Macro diet explained
So many people in the fitness world have crossed over from using meal plans to using macros. It’s about time someone explained the hows, whys, and whats of #IIFYM (if it fits your macros).
What is a Macro Diet:
“Macros” is short for macronutrients, i.e. protein, carbs, and fat (Note: alcohol is also a macro, but needs its own section). When your trainer, a magazine, or another source gives you a “macro” count of how much to eat per day, or there’s a recipe that tells you how many macros are in a food, then it’s talking about the ratio of proteins/ carbs/fat. Carbs and protein have four calories per gram, and fat has nine calories per gram.
Why a Macro Diet:
If you’re like me, you like food. Being on a contest prep plan (or being in any caloric deficit) is rewarding and challenging, but brutal as heck, especially if you’re going longer than 12 weeks. Most people don’t enjoy eating the exact same things everyday; there aren’t enough dried seasoning blends in the world to make someone fall in love with two boiled chicken meals a day, everyday, for 16 weeks. But contest prep and dieting doesn’t have to be hell; welcome to the world of macros!
If you input your current meal plan of nothing but egg whites, chicken, rice, sweet potatoes, and protein shakes into an app like MyFitnessPal or MyMacros+, you might see it break into numbers like 150g of protein, 130g of carbs, and 50g of fat. What this means to you if you switch over to a more flexible way of dieting is that every day, you have 150/130/50 to play with. Whether that means finding a “macro-friendly” recipe on Pinterest for eggplant parmesan or eating an ice cream sandwich before bed, you can have it, as long as it fits your macros.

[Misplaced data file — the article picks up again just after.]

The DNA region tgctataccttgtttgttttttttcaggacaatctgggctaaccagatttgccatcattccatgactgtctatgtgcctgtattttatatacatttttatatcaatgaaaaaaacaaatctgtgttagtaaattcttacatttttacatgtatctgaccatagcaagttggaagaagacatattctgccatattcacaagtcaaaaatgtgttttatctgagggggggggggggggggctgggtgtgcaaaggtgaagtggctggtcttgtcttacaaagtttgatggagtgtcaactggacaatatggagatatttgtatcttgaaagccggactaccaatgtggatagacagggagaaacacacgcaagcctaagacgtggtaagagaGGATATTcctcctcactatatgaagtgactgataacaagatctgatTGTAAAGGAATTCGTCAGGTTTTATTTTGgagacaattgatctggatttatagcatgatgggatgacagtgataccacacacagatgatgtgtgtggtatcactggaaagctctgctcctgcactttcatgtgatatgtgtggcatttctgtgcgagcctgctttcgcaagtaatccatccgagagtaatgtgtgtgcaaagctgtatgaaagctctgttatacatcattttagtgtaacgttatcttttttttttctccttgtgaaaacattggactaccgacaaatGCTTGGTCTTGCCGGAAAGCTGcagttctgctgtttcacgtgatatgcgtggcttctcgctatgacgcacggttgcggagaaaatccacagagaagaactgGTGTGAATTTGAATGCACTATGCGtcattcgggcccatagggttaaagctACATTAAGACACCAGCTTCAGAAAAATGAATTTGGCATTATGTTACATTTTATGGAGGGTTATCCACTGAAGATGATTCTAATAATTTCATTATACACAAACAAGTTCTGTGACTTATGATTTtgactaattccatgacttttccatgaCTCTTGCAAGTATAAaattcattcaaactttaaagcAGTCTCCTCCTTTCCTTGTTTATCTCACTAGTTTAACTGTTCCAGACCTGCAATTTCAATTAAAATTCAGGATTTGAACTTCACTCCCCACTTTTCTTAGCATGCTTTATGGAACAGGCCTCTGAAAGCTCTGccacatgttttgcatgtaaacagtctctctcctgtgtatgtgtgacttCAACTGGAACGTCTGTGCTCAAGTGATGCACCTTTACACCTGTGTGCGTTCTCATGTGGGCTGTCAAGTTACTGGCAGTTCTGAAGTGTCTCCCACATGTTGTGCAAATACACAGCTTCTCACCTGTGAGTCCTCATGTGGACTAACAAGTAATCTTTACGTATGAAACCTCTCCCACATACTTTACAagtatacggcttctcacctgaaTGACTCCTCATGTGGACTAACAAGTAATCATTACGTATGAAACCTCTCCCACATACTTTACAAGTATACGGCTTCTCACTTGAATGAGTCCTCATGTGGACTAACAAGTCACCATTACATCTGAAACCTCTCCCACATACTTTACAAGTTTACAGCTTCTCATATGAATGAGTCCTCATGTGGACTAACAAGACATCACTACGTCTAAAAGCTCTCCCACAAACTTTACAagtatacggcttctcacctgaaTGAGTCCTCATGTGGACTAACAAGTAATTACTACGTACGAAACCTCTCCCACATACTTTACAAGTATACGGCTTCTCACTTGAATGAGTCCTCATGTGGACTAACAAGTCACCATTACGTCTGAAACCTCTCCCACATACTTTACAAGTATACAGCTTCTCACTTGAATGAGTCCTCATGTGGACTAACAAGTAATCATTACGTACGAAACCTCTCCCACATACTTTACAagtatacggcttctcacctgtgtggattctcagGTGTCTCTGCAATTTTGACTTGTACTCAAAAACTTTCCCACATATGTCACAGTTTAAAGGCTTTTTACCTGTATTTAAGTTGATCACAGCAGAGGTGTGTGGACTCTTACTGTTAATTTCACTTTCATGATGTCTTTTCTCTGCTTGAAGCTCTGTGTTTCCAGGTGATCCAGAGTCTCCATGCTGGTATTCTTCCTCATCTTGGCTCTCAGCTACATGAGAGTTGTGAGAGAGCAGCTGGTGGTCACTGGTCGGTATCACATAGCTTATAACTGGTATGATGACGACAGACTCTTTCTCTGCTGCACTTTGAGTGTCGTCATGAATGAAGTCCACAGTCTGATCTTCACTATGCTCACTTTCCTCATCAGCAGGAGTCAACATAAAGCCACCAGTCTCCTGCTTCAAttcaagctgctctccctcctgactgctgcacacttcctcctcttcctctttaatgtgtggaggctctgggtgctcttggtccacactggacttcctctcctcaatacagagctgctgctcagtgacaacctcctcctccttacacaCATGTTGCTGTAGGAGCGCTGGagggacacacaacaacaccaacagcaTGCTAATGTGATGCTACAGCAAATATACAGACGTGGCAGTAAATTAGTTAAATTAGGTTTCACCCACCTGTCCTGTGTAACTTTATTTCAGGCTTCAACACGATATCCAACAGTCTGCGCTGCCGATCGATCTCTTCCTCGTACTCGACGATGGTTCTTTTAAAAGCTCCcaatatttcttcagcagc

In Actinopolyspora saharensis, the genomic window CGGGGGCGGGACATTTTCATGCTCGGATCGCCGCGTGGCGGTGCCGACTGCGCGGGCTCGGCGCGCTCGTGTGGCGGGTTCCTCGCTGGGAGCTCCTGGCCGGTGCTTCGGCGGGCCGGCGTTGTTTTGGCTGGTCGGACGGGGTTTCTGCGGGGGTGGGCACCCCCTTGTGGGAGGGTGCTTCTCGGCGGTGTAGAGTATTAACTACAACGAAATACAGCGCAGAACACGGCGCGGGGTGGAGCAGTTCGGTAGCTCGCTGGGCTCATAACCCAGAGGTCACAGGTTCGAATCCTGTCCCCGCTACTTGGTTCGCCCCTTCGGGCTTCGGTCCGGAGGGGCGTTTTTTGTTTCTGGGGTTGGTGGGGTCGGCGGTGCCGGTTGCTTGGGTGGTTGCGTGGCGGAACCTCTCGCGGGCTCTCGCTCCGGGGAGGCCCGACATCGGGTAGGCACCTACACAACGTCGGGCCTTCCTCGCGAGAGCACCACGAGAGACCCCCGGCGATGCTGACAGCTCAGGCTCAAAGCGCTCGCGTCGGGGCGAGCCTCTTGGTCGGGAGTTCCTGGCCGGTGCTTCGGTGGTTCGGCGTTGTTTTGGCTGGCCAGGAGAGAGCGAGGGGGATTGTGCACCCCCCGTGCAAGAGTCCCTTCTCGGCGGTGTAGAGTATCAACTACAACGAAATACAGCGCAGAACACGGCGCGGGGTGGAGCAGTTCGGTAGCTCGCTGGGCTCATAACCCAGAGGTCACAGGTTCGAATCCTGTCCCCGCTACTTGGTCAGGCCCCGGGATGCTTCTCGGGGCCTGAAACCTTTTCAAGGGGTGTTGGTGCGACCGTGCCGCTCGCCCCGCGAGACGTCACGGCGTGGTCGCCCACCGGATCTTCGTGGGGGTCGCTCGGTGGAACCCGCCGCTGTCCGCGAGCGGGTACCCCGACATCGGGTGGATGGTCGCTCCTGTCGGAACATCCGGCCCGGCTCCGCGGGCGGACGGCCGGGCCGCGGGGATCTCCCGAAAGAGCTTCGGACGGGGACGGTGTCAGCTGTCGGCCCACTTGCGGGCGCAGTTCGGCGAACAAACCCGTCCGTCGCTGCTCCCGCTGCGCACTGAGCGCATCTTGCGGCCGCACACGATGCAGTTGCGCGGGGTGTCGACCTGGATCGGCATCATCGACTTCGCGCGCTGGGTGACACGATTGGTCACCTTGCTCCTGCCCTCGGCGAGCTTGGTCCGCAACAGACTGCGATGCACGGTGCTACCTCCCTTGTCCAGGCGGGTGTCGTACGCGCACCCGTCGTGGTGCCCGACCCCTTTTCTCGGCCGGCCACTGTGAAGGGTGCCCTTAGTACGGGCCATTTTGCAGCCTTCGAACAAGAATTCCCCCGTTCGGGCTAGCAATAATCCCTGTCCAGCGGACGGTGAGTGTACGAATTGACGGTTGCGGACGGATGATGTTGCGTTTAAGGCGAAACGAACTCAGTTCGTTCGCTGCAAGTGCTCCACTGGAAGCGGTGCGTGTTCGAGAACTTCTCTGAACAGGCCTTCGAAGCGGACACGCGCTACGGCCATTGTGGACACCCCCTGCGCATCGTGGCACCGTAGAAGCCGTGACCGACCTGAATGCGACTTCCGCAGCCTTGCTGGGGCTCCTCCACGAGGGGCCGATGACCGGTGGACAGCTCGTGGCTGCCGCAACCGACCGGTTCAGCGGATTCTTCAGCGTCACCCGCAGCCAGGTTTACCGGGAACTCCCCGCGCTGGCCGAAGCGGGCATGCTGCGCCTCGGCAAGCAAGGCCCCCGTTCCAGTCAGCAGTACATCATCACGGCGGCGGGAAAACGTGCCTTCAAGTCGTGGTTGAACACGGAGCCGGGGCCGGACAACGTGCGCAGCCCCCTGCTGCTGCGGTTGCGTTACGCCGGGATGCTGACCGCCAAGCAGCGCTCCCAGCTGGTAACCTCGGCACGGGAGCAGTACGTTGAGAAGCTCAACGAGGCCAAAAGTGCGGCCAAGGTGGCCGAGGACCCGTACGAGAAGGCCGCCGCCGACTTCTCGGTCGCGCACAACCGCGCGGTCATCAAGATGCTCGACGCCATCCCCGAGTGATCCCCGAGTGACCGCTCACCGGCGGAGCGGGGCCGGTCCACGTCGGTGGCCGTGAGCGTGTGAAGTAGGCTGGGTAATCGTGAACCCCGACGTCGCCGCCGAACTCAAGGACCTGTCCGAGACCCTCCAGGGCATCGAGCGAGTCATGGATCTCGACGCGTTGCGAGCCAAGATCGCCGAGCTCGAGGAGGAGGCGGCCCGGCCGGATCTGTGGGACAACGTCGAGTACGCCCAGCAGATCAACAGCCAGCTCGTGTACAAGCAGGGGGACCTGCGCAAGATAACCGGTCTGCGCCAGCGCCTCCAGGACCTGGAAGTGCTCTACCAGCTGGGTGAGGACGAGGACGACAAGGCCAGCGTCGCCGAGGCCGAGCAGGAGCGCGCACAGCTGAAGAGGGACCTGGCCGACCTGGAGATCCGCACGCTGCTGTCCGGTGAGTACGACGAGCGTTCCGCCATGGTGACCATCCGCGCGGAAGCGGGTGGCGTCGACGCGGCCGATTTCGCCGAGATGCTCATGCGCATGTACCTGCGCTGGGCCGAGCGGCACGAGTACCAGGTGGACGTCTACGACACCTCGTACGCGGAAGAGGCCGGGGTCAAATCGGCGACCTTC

For example, if you start with 150/130/50, and make an egg white quiche in the morning with 10g of protein, 6g of carbs, and 2g of fat, then you have 140/124/48 to work with for the rest of your meals that day.
How to track your Macro diet:
Track everything you eat for three days to get a baseline number of calories you usually eat, i.e. 2000 calories/day.
Start with your bodyweight in protein, i.e. 150lbs = 150g protein.
Go no lower than 40–45g of fat per day if you’re a female, 30–35 for a male.
Fill in the blanks with carbs!
I.e. 1,500 calories total – 600 calories (150g protein x 4cal/gram) – 405 calories (45g fat x 9cal/gram) = 495 calories 124 grams of carbs (4 cal/gram).
More Insight: Check out this great article on nutrition before and after a workout!
Author: Nichelle Laus is the owner of Optimum Training Centre in Toronto, Ontario. A fitness and cover model, figure and bikini competitor, competition preparation and transformation coach for Team Laus, she is a certified personal trainer and kickboxing and kettlebell instructor. Nichelle is also a motivational speaker and a proud mom of four young boys.